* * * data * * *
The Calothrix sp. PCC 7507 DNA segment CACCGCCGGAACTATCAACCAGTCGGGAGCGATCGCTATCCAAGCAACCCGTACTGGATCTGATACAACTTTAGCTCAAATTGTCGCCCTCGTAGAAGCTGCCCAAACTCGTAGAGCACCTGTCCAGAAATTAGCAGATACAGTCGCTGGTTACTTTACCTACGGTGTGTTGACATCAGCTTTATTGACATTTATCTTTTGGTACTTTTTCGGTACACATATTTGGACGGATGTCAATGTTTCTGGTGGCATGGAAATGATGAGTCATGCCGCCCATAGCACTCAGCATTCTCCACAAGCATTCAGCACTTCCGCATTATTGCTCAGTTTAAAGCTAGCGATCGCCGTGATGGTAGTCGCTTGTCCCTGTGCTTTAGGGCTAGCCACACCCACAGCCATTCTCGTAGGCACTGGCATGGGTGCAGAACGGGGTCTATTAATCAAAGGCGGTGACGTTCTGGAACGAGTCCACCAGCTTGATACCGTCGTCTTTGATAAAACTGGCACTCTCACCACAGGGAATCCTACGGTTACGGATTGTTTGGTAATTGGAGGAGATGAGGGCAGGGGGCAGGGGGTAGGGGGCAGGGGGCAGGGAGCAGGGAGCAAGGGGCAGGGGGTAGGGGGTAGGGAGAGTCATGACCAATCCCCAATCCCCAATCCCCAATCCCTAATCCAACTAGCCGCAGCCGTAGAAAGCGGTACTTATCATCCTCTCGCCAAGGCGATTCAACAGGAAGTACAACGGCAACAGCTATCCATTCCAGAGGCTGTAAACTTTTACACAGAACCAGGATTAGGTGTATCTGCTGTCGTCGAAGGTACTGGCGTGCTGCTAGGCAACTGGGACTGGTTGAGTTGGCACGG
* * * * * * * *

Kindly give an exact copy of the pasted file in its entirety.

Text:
The Calothrix sp. PCC 7507 DNA segment CACCGCCGGAACTATCAACCAGTCGGGAGCGATCGCTATCCAAGCAACCCGTACTGGATCTGATACAACTTTAGCTCAAATTGTCGCCCTCGTAGAAGCTGCCCAAACTCGTAGAGCACCTGTCCAGAAATTAGCAGATACAGTCGCTGGTTACTTTACCTACGGTGTGTTGACATCAGCTTTATTGACATTTATCTTTTGGTACTTTTTCGGTACACATATTTGGACGGATGTCAATGTTTCTGGTGGCATGGAAATGATGAGTCATGCCGCCCATAGCACTCAGCATTCTCCACAAGCATTCAGCACTTCCGCATTATTGCTCAGTTTAAAGCTAGCGATCGCCGTGATGGTAGTCGCTTGTCCCTGTGCTTTAGGGCTAGCCACACCCACAGCCATTCTCGTAGGCACTGGCATGGGTGCAGAACGGGGTCTATTAATCAAAGGCGGTGACGTTCTGGAACGAGTCCACCAGCTTGATACCGTCGTCTTTGATAAAACTGGCACTCTCACCACAGGGAATCCTACGGTTACGGATTGTTTGGTAATTGGAGGAGATGAGGGCAGGGGGCAGGGGGTAGGGGGCAGGGGGCAGGGAGCAGGGAGCAAGGGGCAGGGGGTAGGGGGTAGGGAGAGTCATGACCAATCCCCAATCCCCAATCCCCAATCCCTAATCCAACTAGCCGCAGCCGTAGAAAGCGGTACTTATCATCCTCTCGCCAAGGCGATTCAACAGGAAGTACAACGGCAACAGCTATCCATTCCAGAGGCTGTAAACTTTTACACAGAACCAGGATTAGGTGTATCTGCTGTCGTCGAAGGTACTGGCGTGCTGCTAGGCAACTGGGACTGGTTGAGTTGGCACGG